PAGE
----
Recent developments in the corporate bond market are sparking regulatory attention in the U.S. and abroad. While the biggest impact of regulations would likely fall on investment banks and other financial institutions, any future rules could have an ultimate impact on corporate issuers. Corporate bond issuances have been increasing (with some monthly exceptions) since the financial crisis of 2008, based on U.S. Corporate Bond Issuance charts from the Securities Industry and Financial Markets Association. With the yield on the benchmark 10-year U.S. Treasury bond reaching three percent on April 24, borrowing costs have climbed to a four-year high, and “a huge swath of the corporate bond market is looking increasingly vulnerable,” says Bloomberg.
Given the recent movement in key bond areas (rising yields, falling prices, rising interest rates), regulators are taking a new look at bonds. In an April 26 speech, SEC Chair Jay Clayton noted that “the fixed income markets are critical to our economy and, increasingly, Main Street investors, yet over the years less attention has been paid to their efficiency, transparency and effectiveness relative to the equity markets.” Already the Financial Industry Regulatory Authority has amended Rule 2232, requiring more transparency in corporate bond trades, effective May 14. In early April, the International Organization of Securities Commissions issued a report recommending seven actions for bond market regulators.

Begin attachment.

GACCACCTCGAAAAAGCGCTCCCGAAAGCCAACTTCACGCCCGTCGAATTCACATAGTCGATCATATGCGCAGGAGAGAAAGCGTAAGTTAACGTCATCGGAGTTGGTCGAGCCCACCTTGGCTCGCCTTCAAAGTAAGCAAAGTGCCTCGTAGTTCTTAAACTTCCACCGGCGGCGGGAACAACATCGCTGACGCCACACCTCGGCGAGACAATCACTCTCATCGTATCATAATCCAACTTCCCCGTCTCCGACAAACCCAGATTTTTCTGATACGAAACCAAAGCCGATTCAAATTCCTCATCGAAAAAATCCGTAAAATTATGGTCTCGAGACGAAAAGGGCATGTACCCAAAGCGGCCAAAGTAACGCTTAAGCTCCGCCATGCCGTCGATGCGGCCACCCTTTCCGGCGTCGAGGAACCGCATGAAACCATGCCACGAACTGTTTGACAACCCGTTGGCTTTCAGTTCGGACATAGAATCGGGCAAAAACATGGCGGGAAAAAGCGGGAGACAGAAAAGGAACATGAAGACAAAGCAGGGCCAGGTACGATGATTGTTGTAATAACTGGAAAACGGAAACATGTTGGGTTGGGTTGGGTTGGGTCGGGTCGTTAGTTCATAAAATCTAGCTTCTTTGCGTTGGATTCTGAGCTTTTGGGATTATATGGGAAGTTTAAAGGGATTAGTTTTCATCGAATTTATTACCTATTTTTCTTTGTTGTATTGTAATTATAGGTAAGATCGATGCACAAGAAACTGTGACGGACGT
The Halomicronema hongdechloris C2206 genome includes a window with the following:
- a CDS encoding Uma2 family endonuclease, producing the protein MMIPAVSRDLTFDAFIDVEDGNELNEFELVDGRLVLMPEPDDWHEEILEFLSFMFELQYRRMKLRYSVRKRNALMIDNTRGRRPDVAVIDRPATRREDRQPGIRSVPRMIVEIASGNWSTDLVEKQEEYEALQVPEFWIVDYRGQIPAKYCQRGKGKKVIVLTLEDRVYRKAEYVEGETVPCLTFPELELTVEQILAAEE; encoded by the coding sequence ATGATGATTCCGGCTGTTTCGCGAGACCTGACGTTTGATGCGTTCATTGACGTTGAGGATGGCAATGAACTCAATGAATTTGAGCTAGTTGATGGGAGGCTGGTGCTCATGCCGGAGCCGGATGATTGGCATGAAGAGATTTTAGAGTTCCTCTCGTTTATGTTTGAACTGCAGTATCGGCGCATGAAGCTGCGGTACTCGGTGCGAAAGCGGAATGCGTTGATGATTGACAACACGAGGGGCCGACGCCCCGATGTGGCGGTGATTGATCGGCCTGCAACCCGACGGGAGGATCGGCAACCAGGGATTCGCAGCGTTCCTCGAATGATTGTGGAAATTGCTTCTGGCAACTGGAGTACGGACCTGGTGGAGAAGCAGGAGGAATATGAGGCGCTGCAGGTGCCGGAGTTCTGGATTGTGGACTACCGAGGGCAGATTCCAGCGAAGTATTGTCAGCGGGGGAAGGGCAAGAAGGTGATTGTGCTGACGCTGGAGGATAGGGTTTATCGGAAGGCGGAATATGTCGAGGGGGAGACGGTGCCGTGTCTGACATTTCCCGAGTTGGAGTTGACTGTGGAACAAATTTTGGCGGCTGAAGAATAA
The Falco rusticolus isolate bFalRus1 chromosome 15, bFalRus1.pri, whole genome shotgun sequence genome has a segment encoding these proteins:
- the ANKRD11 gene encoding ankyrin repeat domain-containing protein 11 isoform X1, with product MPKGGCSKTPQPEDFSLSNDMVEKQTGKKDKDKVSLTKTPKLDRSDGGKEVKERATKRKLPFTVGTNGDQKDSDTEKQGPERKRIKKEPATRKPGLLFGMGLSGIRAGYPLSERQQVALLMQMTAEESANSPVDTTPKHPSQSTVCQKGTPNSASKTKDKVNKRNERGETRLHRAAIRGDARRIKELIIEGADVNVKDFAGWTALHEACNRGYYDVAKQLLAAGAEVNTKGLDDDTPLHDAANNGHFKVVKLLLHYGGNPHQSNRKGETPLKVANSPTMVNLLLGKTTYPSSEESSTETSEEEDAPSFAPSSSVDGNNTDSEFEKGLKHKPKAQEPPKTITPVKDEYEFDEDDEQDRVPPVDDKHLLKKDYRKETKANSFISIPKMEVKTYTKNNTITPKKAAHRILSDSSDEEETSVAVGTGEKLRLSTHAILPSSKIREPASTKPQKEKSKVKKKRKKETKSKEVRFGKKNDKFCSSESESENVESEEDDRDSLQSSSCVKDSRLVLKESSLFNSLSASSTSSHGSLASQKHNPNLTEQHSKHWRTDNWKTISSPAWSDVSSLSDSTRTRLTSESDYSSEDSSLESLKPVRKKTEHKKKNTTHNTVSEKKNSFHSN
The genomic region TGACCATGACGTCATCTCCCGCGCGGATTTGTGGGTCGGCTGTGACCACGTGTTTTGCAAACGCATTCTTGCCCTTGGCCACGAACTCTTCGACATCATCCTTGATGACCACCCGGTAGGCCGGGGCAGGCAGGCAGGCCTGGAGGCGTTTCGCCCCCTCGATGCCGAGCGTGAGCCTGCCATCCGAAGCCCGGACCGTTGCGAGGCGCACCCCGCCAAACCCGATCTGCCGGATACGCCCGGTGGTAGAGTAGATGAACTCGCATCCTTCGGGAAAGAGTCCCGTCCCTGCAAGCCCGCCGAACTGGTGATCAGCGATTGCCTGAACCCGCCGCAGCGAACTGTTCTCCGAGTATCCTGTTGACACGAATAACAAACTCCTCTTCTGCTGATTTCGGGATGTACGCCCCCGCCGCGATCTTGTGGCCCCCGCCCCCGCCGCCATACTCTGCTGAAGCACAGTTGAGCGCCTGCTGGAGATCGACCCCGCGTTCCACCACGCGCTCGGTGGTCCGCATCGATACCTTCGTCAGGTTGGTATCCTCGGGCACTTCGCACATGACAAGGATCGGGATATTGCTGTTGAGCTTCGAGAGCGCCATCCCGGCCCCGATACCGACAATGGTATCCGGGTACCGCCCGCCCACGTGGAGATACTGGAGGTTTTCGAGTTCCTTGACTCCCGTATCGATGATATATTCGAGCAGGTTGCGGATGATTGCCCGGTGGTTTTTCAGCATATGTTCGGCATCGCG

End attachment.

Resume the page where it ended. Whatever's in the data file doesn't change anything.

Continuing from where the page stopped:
Meanwhile, an article in the May 3 issue of The Economist asserts that the corporate bond market will likely be the source of the next financial crisis. If this view becomes widespread, further regulation seems likely.